Digging Deep: Why Africa Must Capitalize On Its Mineral Endowments

Published 1 month ago
By Forbes Africa | Sanjeev Gupta- The writer has 30-plus years of experience in corporate finance, new markets strategy and C-suite roles in Africa, the GCC and India, and has done significant global fundraising in these markets.
ELECTRIC VEHICLES CONGO MINING COBALT
A heavy equipment operator directs a driver transporting ore in a large truck at the Tenke Fungurume industrial mine, one of the world's largest copper-cobalt mines, in Lualaba province, Democratic Republic of Congo, June 17, 2023. (Photo by Arlette Bashizi/ For The Washington Post via Getty Images)

True power is living the realization that you are your own healer, hero, leader.” – quoted by Diego Perez

Indeed, success has always been built on that simple principle. The African story of the recent past has belied that. This needs to be regained and reinforced.

I was in Lusaka some weeks ago attending the launch of the Lobito Corridor project; an ambitious rail line brought together for deliverance by the mighty United States (U.S.), the beleaguered European Union, three ambitious African nations and two of Africa’s premier institutions, the Africa Finance Corporation (AFC) and African Development Bank (AfDB).

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They unveiled plans to link the copper-rich regions of Zambia and the Democratic Republic of the Congo to the Angolan port of Lobito. A corridor replete with hopes. A smooth trade route from the world’s richest copper belt to the Atlantic Ocean to facilitate the transportation essential in the region, fostering business and trade.

This is in perfect harmony with Washington’s increased soft-power strategy reflecting a broader geopolitical intent to strengthen ties with Africa.

Not that this is altruistic though. The global clean energy transition requires significant amounts of critical minerals vital to the manufacturing of solar panels, wind turbines, electric vehicles, batteries etc. And they are crucially essential in several applications of the defence, ICT and pharmaceutical industries.

Add to that the U.S.’s Inflation Reduction Act and the pressure to bring manufacturing back to American shores.

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To make America great again will need raw materials from across the Atlantic. Interestingly, the accelerated pace of the transition will require six times more mineral inputs by 2040.

But the net-zero objectives of the Global North will not be achieved without Africa’s green minerals.

Africa holds substantial reserves  of bauxite, chromium, cobalt, copper, gold, iron, lithium, manganese, platinum, uranium and more.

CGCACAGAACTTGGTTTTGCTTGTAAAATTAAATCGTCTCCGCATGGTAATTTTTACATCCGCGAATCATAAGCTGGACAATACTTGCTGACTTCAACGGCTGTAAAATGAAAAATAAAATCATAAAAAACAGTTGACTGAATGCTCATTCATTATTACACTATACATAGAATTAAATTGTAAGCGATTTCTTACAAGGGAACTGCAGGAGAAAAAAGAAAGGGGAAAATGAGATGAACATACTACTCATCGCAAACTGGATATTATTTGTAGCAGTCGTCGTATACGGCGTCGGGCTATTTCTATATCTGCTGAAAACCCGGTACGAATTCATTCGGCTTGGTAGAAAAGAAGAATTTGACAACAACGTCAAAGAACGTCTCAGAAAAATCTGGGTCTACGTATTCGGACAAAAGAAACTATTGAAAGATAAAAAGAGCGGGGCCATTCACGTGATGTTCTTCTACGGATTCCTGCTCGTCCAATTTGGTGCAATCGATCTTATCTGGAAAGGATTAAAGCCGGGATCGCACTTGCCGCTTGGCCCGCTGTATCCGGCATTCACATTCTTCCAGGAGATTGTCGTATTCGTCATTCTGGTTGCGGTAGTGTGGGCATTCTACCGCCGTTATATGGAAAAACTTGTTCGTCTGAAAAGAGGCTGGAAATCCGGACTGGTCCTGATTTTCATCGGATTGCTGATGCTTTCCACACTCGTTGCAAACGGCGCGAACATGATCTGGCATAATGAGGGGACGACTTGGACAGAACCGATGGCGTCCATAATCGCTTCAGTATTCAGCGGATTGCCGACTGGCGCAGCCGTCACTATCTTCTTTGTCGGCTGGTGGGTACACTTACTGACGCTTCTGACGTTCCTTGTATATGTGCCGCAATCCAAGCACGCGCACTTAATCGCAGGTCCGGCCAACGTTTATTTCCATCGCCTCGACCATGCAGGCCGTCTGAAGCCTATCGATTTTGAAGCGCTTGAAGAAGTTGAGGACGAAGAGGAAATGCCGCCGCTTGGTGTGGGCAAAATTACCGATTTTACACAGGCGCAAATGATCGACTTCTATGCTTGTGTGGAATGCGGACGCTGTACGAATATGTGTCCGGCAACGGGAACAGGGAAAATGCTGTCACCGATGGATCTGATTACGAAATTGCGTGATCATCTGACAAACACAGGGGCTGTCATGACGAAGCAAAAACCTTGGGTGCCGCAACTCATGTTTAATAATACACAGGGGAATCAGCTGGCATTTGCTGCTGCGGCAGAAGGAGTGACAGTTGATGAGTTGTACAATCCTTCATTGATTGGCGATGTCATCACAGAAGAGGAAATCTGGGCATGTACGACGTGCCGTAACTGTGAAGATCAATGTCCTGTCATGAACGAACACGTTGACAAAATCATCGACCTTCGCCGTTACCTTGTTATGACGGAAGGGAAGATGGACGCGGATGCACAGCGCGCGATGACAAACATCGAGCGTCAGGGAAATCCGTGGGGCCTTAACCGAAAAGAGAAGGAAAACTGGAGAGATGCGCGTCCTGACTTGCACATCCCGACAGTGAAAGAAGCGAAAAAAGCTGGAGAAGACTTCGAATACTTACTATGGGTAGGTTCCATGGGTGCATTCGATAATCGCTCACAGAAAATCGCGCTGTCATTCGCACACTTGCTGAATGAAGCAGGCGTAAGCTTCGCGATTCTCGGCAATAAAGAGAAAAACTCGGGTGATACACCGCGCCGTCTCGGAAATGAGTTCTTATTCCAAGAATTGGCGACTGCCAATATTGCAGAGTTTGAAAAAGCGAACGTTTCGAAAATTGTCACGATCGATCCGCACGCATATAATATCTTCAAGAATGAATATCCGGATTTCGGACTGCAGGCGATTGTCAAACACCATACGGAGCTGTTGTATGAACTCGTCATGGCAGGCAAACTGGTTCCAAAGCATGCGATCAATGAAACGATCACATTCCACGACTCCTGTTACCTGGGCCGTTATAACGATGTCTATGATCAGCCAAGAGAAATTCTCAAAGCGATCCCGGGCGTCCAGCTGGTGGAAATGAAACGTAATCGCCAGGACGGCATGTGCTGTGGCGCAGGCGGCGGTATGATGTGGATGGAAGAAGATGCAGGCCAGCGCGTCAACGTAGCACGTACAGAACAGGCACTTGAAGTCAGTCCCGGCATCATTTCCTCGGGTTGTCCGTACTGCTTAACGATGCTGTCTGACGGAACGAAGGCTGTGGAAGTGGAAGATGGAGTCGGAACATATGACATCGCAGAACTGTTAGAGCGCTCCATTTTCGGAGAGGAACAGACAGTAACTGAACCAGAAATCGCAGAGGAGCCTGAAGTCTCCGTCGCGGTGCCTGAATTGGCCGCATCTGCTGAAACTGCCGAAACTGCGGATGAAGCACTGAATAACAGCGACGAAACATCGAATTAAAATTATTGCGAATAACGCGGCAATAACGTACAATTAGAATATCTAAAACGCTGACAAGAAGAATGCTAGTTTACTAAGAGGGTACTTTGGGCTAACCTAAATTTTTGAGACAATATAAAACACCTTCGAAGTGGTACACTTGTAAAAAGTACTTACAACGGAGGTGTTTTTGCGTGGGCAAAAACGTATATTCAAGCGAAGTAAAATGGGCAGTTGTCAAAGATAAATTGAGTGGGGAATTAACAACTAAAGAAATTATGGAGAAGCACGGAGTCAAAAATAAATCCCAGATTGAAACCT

Thus, the great race ahead; strap on your belts for the ride.

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Yet, China’s present dominance is all-pervading at the moment; positioned as they are with its longer history and sheer size of investments in the core sectors in Africa.

Overall, China has spent more than a trillion dollars in projects to secure the supply of key resources.

Therein lies the ‘once-in-a- lifetime’ opportunity.

Usually, when elephants fight, the grass suffers.

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This time around, the African savannah holds the strings to the entertainment ahead.

For African leaders, the question is less about the U.S. or China but more about what Africa can negotiate out of its resource advantage.

Africa must capitalize on its mineral endowments to drive transformative sustainable growth, economic diversification, and local and regional development through value-added processing and manufacturing; it must optimize the resource value to underpin productive transformation, integration into global trade systems and development of local industries.

Sustainable mining as a catalyst for the local procurement of goods and services, the shared use of infrastructure as well as an anchor for renewable energy development is a fair aspiration.

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Yet it is crucial to ensure that all this does not come at the detriment of African communities, bearing the brunt of vested interests, pollution, and environmental damage.

A substantial amount of critical minerals is to be found in areas of rich biodiversity, fragility, and conflict, as well as lands traditionally belonging to indigenous peoples.

But events have conspired in Africa’s favor.

We hold the key to solving significant global challenges.

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Hence, we should be agnostic and seek partners that will drive our economic objectives as equals in the global fight for equity and prosperity.

African institutions such as the AFC are at the forefront of embedding these priorities into policies.

The continued success will hinge on: a) balancing the criticality of access to mineral resources with the African perspective on environmental and social risks; b) improved infrastructure for local value addition, refining, processing, and developing local downstream industries; and c) inspiring international cooperation to shift from historically-exploitive, extractive and export-driven models into sustainable investments, technology transfer, capacity-building and financing models that lift the continent meaningfully.

If mining fails to be a catalyst for sustainable development supporting renewable power generation, local procurement and infrastructure, we will have failed.

The Lobito Corridor promises to be that potent example where the corridors of power ensured that it’s not another rail line to transport our riches but will enrich us, the people on the continent, in its wake. And thus, help to solve the world’s problems while serving its own people.

Diplomacy and negotiations change. All of that needs the ‘self-belief’ that it’s our tryst with our destiny and we have to run with it ourselves.